Lauren Elder 
Environmental Artist working in community
Guest Artist: La Vida es un Teatro in Nashira 2009, 2010

“How to Build a Tree House Where There are No Trees” (2009)
Prior to my first visit to Colombia and Nashira, Veronica Wiman, the Project Director, and I considered a wide variety of possible responses to the challenging physical environment at Nashira and the social needs of the numerous children. Nashira, an “eco-aldea” (village) has been evolving for over six years on the grounds of a former hacienda that presented few opportunities for safe play. The children needed a place that was protected from the strong sun, humidity, and the swarming insects of the fields. I made various quick models, almost all of them suggesting a roofed and elevated structure: one or more towers, a bird blind, a tree house. We finally settled on the last idea enabling us to combine the other functions. I thought of furnishing it with a little library of handmade books with the children’s observations of the animal and plant life around them.

Imagine my surprise on the first site visit when I found only aging orange trees and more recent plantings of bananas!
An inventory of local materials also brought surprises: milled lumber and plywood, extremely common and inexpensive in the US, is not readily available in Colombia. Steel is plentiful but not “cheap” and is harder to work. Aesthetically it was out of place in the “handmade” environment of the village.

Quick re-evaluation. Quick change of plans.
We settled on the construction of a shaded, two tiered play structure with swings, slides and climbing supports. There would be two elevated platforms connected by a long bridge.
The next issue was to select appropriate and affordable materials. I noticed that many structures in the Cauca are built from timber bamboo (guadua) that grows locally, is plentiful and is relatively inexpensive. A consultation with a local architect linked us to a supplier, Eco-Bamboo, in the nearby town of Candelaria. The staff there was extremely helpful, pre-cutting the main pieces, lending us tools, providing advice and selling the materials at a discount. The visit there was one of the highlights of the trip for me.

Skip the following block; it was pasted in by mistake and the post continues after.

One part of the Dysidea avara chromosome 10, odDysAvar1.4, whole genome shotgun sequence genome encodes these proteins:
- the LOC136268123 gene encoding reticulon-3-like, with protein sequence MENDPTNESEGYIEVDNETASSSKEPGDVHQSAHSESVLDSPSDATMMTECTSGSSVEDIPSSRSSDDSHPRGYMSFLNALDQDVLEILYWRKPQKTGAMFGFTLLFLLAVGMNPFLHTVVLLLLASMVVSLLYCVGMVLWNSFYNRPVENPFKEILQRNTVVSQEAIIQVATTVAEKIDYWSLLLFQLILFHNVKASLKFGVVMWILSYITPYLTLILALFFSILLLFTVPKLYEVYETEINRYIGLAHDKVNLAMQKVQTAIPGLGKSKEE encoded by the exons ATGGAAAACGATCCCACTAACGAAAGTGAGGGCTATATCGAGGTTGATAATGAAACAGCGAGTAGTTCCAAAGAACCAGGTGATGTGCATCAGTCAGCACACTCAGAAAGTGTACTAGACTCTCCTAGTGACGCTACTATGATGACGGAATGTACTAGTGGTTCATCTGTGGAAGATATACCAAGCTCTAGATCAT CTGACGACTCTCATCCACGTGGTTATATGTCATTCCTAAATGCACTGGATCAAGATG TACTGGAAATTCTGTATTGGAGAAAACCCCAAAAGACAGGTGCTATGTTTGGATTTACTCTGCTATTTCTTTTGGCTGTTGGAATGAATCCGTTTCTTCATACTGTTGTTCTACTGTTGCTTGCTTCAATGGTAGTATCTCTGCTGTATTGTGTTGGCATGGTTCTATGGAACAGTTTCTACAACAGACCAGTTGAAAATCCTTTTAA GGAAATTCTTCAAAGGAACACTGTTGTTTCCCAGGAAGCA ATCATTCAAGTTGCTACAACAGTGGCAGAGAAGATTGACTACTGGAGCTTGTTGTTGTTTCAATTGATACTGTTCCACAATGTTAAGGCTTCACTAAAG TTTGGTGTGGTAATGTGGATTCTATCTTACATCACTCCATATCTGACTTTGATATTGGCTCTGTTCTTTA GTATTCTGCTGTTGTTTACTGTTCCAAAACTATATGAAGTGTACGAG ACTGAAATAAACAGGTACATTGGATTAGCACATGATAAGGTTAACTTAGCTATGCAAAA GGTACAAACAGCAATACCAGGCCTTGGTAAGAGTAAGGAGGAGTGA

PROCESS
I grew up empowered to use tools and to create my own physical spaces: tree forts, playhouses, animal pens, and various contraptions. As part of my art practice, I continue to support children so that they can affect their surroundings in a positive way. I believe that as a result of these activities they can evolve into pro-active citizens, creating a better environment for all.

With the help of ASOMUCAF’s organizers we offered two workshops for the children so that they could take part in designing the structure by building a three dimensional model.
The workshops were attended by a growing number of children and a few mothers joined it, sharing the enthusiasm. They created many “extras” including a pond with water fowl, a soccer pitch and a tunnel of love. The sun rose smiling over green Colombian peaks. I realized once again that each of us carries an image of “Paradise” inside us and we long for a place to replant it.

The older girls helped unloading the guadua from the delivery truck. I assisted a resident child, Maria Isabel in taking many excellent photos that documented the construction by Freddy, a skilled builder from El Saladito, assisted by Don Daniel and Don Elian and other local men. Within two days the main form of the structure was in place! The work of fixing the posts in concrete, attaching the roofs and railings and developing the climbing structures continued over the succeeding months, with internet conversations ongoing between Veronica in Cali and me in Northern California. When I returned in 2010 I was deeply touched and fulfilled to see the structure completed and swarming with dozens of happy children.

REFLECTION
The process, for me, was a remarkable combination of community engagement with ecologically appropriate design and construction: part landscape architecture, part social practice, “despegando” from the realm of art and “aterrizandose” on the ground of useful design.

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